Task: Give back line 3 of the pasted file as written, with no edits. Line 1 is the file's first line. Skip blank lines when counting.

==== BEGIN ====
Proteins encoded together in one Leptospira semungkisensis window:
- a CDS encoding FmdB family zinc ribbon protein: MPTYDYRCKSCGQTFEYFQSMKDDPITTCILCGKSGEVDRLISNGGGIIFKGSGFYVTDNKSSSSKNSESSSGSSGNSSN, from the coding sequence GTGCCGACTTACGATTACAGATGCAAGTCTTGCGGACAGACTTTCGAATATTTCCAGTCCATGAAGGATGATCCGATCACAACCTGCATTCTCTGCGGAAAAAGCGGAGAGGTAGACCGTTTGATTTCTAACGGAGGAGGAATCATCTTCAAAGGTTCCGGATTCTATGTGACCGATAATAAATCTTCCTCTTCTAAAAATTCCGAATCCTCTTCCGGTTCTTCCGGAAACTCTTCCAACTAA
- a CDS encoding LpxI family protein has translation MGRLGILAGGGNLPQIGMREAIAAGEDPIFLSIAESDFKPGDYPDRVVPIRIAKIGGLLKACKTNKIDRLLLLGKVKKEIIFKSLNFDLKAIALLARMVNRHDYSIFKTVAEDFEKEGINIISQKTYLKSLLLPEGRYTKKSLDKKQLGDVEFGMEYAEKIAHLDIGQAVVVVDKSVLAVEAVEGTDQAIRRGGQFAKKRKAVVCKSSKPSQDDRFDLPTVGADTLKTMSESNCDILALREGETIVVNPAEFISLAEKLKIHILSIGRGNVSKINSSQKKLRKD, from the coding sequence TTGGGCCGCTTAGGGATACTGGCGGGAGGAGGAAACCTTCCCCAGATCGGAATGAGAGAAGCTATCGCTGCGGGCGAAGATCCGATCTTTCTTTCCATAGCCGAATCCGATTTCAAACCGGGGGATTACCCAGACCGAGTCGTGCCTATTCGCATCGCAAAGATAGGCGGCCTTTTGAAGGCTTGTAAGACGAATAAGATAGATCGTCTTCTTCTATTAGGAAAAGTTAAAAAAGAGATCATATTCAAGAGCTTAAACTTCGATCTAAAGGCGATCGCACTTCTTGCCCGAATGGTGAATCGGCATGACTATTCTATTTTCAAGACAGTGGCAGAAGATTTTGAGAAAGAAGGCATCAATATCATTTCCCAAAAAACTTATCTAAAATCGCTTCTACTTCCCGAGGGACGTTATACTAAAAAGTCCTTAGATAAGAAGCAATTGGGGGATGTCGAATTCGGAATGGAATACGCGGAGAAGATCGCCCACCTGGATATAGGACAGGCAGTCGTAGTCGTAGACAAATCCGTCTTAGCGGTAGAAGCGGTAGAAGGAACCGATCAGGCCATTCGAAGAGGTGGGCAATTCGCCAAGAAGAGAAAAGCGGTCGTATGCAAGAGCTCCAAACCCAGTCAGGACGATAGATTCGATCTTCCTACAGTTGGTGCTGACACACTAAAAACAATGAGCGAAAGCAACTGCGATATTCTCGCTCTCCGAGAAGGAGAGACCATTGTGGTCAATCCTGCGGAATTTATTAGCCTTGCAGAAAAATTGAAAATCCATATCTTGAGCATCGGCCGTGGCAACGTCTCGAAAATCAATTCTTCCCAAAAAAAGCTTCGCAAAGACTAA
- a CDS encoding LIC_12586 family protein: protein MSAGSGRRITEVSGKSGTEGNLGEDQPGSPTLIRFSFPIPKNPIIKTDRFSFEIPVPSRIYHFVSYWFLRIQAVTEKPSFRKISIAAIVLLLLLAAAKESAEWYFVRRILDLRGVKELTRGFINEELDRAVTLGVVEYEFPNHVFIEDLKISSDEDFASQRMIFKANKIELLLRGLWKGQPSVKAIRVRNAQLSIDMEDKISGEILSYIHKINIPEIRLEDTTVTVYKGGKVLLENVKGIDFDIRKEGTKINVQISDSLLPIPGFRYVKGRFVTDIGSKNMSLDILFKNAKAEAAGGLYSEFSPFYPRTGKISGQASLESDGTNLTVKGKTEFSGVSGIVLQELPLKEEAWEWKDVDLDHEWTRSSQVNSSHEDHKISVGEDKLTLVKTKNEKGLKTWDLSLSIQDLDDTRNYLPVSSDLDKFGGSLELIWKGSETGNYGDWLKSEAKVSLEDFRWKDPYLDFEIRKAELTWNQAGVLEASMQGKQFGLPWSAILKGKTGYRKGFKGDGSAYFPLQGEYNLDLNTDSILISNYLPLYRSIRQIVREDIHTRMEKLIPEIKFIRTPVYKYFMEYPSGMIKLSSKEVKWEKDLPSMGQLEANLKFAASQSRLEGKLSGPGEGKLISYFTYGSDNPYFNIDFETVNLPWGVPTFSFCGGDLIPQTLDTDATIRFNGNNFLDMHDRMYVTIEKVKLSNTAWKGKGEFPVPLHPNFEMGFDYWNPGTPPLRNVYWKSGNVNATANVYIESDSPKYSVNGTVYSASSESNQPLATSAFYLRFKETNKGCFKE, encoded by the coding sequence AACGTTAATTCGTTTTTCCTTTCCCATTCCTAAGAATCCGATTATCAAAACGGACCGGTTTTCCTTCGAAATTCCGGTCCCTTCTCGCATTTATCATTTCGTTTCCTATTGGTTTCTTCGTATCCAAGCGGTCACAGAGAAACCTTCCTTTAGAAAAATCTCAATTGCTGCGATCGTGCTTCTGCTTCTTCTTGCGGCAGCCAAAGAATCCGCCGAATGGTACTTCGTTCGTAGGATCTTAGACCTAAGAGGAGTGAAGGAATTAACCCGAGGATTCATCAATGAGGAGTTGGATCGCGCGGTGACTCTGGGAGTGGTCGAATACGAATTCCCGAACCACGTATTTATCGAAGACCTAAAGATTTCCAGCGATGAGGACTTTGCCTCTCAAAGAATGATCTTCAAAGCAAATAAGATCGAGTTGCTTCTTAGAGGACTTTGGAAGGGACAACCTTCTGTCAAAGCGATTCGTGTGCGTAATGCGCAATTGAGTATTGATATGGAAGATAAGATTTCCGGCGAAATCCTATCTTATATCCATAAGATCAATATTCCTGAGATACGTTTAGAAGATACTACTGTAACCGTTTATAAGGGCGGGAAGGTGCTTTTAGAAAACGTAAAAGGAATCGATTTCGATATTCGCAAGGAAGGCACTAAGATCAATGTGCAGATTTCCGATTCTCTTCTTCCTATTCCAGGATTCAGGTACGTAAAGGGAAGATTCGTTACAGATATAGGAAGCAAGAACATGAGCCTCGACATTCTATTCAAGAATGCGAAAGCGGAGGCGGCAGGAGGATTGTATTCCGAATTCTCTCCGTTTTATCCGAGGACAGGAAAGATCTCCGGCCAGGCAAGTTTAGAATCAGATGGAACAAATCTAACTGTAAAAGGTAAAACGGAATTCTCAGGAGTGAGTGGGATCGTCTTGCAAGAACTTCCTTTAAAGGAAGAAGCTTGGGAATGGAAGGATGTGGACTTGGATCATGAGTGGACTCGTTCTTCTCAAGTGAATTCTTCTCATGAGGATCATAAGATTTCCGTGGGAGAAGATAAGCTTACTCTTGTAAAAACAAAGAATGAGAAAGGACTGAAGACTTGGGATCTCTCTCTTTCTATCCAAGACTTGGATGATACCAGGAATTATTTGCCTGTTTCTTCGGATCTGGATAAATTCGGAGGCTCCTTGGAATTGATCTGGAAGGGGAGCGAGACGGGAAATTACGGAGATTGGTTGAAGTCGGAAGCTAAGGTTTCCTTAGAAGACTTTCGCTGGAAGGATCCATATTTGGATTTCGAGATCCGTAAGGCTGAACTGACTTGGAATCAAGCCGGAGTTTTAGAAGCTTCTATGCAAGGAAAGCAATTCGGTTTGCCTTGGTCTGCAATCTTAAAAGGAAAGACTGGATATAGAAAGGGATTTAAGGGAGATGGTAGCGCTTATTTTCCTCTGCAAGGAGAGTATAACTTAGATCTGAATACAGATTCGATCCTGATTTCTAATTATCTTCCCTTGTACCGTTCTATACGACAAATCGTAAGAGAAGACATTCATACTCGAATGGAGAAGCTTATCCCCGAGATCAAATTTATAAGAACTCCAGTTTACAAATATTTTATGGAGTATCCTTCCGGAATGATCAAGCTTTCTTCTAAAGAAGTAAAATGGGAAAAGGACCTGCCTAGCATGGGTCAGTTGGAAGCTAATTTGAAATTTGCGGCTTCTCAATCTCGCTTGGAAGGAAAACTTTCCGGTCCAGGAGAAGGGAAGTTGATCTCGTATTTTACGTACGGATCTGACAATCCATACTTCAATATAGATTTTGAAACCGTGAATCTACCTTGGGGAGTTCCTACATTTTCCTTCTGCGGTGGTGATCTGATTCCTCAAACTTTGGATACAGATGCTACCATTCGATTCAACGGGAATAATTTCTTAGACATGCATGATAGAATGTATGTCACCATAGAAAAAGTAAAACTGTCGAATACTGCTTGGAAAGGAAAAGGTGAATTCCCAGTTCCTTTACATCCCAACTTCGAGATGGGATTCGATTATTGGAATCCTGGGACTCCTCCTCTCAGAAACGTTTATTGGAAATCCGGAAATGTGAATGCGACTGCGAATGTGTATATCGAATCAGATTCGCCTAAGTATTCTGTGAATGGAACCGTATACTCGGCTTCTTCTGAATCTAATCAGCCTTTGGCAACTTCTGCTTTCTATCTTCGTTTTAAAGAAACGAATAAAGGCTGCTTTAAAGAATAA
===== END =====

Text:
- a CDS encoding LpxI family protein has translation MGRLGILAGGGNLPQIGMREAIAAGEDPIFLSIAESDFKPGDYPDRVVPIRIAKIGGLLKACKTNKIDRLLLLGKVKKEIIFKSLNFDLKAIALLARMVNRHDYSIFKTVAEDFEKEGINIISQKTYLKSLLLPEGRYTKKSLDKKQLGDVEFGMEYAEKIAHLDIGQAVVVVDKSVLAVEAVEGTDQAIRRGGQFAKKRKAVVCKSSKPSQDDRFDLPTVGADTLKTMSESNCDILALREGETIVVNPAEFISLAEKLKIHILSIGRGNVSKINSSQKKLRKD, from the coding sequence TTGGGCCGCTTAGGGATACTGGCGGGAGGAGGAAACCTTCCCCAGATCGGAATGAGAGAAGCTATCGCTGCGGGCGAAGATCCGATCTTTCTTTCCATAGCCGAATCCGATTTCAAACCGGGGGATTACCCAGACCGAGTCGTGCCTATTCGCATCGCAAAGATAGGCGGCCTTTTGAAGGCTTGTAAGACGAATAAGATAGATCGTCTTCTTCTATTAGGAAAAGTTAAAAAAGAGATCATATTCAAGAGCTTAAACTTCGATCTAAAGGCGATCGCACTTCTTGCCCGAATGGTGAATCGGCATGACTATTCTATTTTCAAGACAGTGGCAGAAGATTTTGAGAAAGAAGGCATCAATATCATTTCCCAAAAAACTTATCTAAAATCGCTTCTACTTCCCGAGGGACGTTATACTAAAAAGTCCTTAGATAAGAAGCAATTGGGGGATGTCGAATTCGGAATGGAATACGCGGAGAAGATCGCCCACCTGGATATAGGACAGGCAGTCGTAGTCGTAGACAAATCCGTCTTAGCGGTAGAAGCGGTAGAAGGAACCGATCAGGCCATTCGAAGAGGTGGGCAATTCGCCAAGAAGAGAAAAGCGGTCGTATGCAAGAGCTCCAAACCCAGTCAGGACGATAGATTCGATCTTCCTACAGTTGGTGCTGACACACTAAAAACAATGAGCGAAAGCAACTGCGATATTCTCGCTCTCCGAGAAGGAGAGACCATTGTGGTCAATCCTGCGGAATTTATTAGCCTTGCAGAAAAATTGAAAATCCATATCTTGAGCATCGGCCGTGGCAACGTCTCGAAAATCAATTCTTCCCAAAAAAAGCTTCGCAAAGACTAA